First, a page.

A new edition added to Camper during the pandemic has been a pizza oven parked in a parking spot just around the corner. Look for the restaurant to fire it up, Mondays through Wednesdays, in the coming days to turn out blistered pies sure to be worth trying.

Zareen’s, Palo Alto, Mountain View, and Redwood City

With Zareen’s opening it’s third and largest outpost earlier this month in Redwood City, now it’s easier than ever to get your fix of this soulful Pakistani-Indian fare.

Ever since owner Zareen Khan opened her first locale in Mountain View, her namesake restaurant has been a favorite of locals, including the tech sect.

Zareen’s chicken samosas (front), and potato samosas (back).

As you’ve probably learned from getting takeout so often over the past few months, some dishes travel better than others. Saucy and often stew-like, Pakistani-Indian fare holds up very well. So much so, that you might want to do yourself a favor and order more so you can enjoy leftovers the next day.

Definitely get the samosas, and definitely devour them the first day. Even by the time we got them home, they were still plenty crisp. The chicken memoni samosas ($4.99) are filled with a complex and aromatic blend of ground chicken and onions. They are so good, they were recognized by the Michelin Guide. The potato samosas ($6.75) are larger, and boast a thicker crisp wrapper enfolding a creamy, spiced potato filling.

Grilled chicken boti (front), lamb with spinach (middle), and basmati rice (rear).

Although, you can choose assorted wraps and burgers, we went for the family-style dishes. The grilled chicken boti ($8.39) is one of my favorites here. With chunks of green pepper and onions, it’s almost like a Pakistani version of fajitas, with chunks of smoky, spicy chicken.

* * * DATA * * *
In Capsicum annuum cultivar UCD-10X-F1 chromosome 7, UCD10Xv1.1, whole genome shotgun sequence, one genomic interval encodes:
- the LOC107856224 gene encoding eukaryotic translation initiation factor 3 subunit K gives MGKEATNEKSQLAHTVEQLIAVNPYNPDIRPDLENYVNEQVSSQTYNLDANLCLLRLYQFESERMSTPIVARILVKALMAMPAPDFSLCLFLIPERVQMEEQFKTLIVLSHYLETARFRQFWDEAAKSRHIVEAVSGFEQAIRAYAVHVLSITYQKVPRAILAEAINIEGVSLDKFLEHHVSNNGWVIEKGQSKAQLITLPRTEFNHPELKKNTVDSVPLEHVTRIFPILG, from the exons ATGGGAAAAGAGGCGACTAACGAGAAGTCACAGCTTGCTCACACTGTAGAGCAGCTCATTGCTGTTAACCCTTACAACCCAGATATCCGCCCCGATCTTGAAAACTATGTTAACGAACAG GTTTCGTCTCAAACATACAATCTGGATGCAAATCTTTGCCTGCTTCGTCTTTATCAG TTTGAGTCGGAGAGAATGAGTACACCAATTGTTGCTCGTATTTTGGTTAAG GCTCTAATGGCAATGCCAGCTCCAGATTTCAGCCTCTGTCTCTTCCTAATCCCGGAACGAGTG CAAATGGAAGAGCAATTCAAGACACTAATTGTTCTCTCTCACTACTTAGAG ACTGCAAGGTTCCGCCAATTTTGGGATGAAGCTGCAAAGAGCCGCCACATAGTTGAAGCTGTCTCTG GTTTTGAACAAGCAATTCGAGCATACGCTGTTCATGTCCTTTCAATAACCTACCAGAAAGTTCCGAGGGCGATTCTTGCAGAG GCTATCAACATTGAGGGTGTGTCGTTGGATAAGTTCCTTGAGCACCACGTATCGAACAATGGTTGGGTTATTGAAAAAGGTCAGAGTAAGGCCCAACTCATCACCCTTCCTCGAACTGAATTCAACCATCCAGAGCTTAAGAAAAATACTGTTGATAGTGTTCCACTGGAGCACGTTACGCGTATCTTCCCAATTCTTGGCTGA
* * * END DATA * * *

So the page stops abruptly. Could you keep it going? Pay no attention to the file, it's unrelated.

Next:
Definitely get some whole-grain flaky paratha ($3.79) or naan ($2.59 to $4.99) to go with it, especially since they’re made fresh for each order. I’m especially fond of the sesame naan, with its crisp-soft foundation strewn with the nutty seeds.

Paratha (rear), and plain and sesame naan (front).

Zareen’s is justly famed for its chicken tikka masala ($12.37), with tender chicken pieces in a creamy, buttery gravy with moderate heat. Enjoy it with plenty of fluffy basmati rice ($4.45).

(Clockwise from top): Chicken keema, chicken tikka masala, lamb curry, and pickled vegetable salad.

The chicken keema ($13.95) was the spiciest of the dishes we had. It’s a dense dish of ground chicken and potato cubes, almost like a less saucy sloppy joe. After a few forkfuls, you’ll definitely feel the heat rising off your scalp.

Spinach with lamb ($14.79) has the leaves cooked down into the sauce, adding an herbaceous, minerally note to the tender chunks of meat.

On the other hand, lamb curry ($14.99) with potatoes has a far different profile, scented heavenly with cinnamon.

A side of pickle salad ($3.99) refreshes the palate with its gentle tang. With garbanzos, plus diced cucumber, carrots and onion, it’s like a mini chopped salad.

Even if you don’t normally indulge in mango lassi, get the version here ($3.85). It’s got plenty of mango puree, is less sweet than many others, is creamy as a milk shake, and is the perfect way to cool off your taste buds after a lot of spicy food.

The addictive mango lassi.

Pro Tip: Scroll toward the bottom of the online menu, and you’ll find frozen versions of Zareen’s staples. I picked up a pack of frozen Punjabi chicken burger patties (10 for $24), as well as frozen naan (4 for $7.50). The chicken patties take only about 6 minutes or so to cook in a saute pan after defrosting. They pack a punch of flavor with onion, chilies, cumin and other spices. So much so that you don’t really need any other condiments to enjoy them. With the naan, you have the makings for dinner or lunch at the ready in a flash.

More: Where I’ve Been Getting Takeout of Late, Part 16

And: Where I’ve Been Getting Takeout of Late, Part 15

And: Where I’ve Been Getting Takeout of Late, Part 14

And: Where I’ve Been Getting Takeout of Late, Part 13

And: Where I’ve Been Getting Takeout of Late, Part 12

And: Where I’ve Been Getting Takeout of Late, Part 10

And: Where I’ve Been Getting Takeout of Late, Part 9

And: Where I’ve Been Getting Takeout of Late, Part 8

And: Where I’ve Been Getting Takeout of Late, Part 7

And: Where I’ve Been Getting Takeout of Late, Part 6